I had a hard time seeing the details of the macula in the left eye, and the lens seemed dense enough to explain the poor vision. Before I looked at optical biometry, I assumed the patient would expect to have good postoperative vision in both eyes because I did not see any obvious pathology in the right eye to raise suspicion for postoperative issues in the left eye. She opted for a regular lens with femtosecond-assisted surgery to decrease the amount of phaco energy and reduce a small amount of corneal astigmatism to achieve the best quality of distance vision.

Once I reviewed SS-OCT after the preoperative appointment, I noticed an atypical appearance. There was an “extra line” on the foveal scan. I usually do not see artifacts on foveal scans. I therefore decided to order a traditional OCT image to double check. That image revealed an epiretinal membrane with subtle edema and retinal pigment epithelial changes (Figure 2). These findings on biometry allowed me to follow up and to better set and manage the patient’s expectation. I started her on a topical NSAID and AREDS2 formula (PreserVision, Bausch + Lomb) along with a daily multivitamin because I observed retinal pigment epithelial changes, and the OCT suggested AMD changes as well. I also notified the referring optometrist, so when the patient returned for postoperative comanagement, the optometrist would be fully aware that the patient would need AMD and epiretinal membrane follow-up by us. The patient actually called us back a week after the consult because she had spoken with her relatives and found out that her sister had dry AMD. We therefore provided her with AMD information and helped manage the postoperative care.

Figure 2. The OCT shows vitreomacular traction and epiretinal membrane.

Conclusion

Cataract surgeons can now, with SS-OCT biometry, have an added tool to help identify macular pathology ahead of surgery, especially during the consult exam with the patient. Identifying potential pathology on biometry, even in those patients who are not receiving premium technology, helps to pursue further evaluation and therefore better manage expectations. We want to avoid returning patients to their optometrists or having our internal patients return postoperatively when they do not see well after surgery, only for us to then obtain a standard OCT that reveals a macular pathology that should have been identified before surgery. SS-OCT biometry has given me a heightened level of comfort and reassurance. I have changed my protocol to have the biometry scans done at the consult for me to better manage expectations and help patients decide on various premium options.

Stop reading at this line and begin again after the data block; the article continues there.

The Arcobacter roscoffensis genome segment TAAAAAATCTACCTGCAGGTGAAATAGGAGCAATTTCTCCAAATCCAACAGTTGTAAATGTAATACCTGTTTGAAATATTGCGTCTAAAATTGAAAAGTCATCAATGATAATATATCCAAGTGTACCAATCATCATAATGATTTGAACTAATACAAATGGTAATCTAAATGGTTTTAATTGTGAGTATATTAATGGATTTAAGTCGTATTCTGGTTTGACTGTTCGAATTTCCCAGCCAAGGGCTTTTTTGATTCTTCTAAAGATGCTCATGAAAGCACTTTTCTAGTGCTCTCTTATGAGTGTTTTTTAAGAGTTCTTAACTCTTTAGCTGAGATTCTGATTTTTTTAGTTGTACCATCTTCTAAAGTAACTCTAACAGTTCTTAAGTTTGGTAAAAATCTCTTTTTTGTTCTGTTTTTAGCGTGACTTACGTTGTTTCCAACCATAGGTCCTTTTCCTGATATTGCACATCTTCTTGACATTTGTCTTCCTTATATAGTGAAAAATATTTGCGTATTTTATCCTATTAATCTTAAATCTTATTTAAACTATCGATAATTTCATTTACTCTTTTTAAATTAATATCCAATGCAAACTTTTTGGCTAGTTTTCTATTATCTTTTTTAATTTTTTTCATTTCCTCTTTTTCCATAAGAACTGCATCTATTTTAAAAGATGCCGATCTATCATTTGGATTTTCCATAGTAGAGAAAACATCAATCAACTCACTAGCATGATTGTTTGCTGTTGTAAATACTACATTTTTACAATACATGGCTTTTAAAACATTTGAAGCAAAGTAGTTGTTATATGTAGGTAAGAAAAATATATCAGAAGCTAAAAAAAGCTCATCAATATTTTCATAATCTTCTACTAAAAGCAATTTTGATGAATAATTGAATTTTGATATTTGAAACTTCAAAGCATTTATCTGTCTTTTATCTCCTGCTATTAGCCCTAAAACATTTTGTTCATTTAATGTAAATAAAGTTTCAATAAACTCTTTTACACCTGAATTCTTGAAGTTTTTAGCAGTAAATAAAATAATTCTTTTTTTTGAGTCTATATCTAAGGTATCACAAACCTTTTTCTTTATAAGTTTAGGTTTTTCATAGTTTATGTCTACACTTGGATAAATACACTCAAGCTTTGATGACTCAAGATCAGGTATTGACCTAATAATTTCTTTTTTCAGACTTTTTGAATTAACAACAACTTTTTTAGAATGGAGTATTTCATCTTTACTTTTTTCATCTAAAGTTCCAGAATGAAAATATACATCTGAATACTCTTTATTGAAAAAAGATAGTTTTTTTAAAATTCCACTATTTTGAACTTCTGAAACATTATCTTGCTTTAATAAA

Disclosure: Singh reports no relevant financial disclosures.

Historically, ophthalmologists have used optical biometry primarily for the purpose of IOL calculation by obtaining corneal and axial length measurements. Today, with new technology, optical biometry has the potential to provide more than just verifying measurements. It now offers an advantage to physicians by enabling them to identify certain macular pathologies that are, oftentimes, not easily detectable on our slit lamp examination.

When patients have dense or opacified cataracts, it is sometimes difficult to obtain a clear enough view of the macula to confirm a healthy contour when we are discussing IOL options and potential outcomes of surgery with our patients. Optical biometry using swept-source OCT (SS-OCT) now allows imaging across the length of the entire eye, providing a sort of “screening” of the macula. In the following cases, SS-OCT biometry picked up abnormalities of the foveal contour in patients being evaluated for cataract surgery. The scans prompted me to order a standard OCT image, which revealed vitreomacular traction and epiretinal membrane. Here are two instances in which optical biometry saved me from a potential postoperative expectation nightmare.

Case study one

A 76-year-old Caucasian woman was referred to me from an optometrist for a cataract evaluation. Her main complaint was overall cloudy vision with night vision loss. These symptoms were worse in her left eye than in her right eye. Her symptoms had been progressing for more than 1 year, and the referring optometrist felt the cataract was ready to be removed. The patient also had a history of high cholesterol and high blood pressure and was taking medications to treat those conditions. Her visual acuity in the right eye was 20/200 uncorrected and 20/40 best corrected. Her visual acuity in the left eye was 20/100 uncorrected and 20/50 best corrected. Preoperative manifest refraction was +1.50 +0.25 × 166 in the right eye and +1.50 +0.5 × 20 in the left eye.

The cornea demonstrated mild superficial punctate keratopathy with normal-looking keratometry readings in both eyes. The patient was on Restasis (cyclosporine ophthalmic emulsion 0.05%, Allergan). IOP was 13 mm Hg in both eyes. The lenses demonstrated 2 to 3+ nuclear sclerosis and 1+ cortical changes in the right eye and 3 to 4+ nuclear sclerosis with 1+ cortical changes in the left eye. During the retinal examination, I did not identify any significant pathology, although I did not have a good view of the fovea due to the lens.

Figure 1. The OCT shows vitreomacular traction.

Source: Inder Paul Singh, MD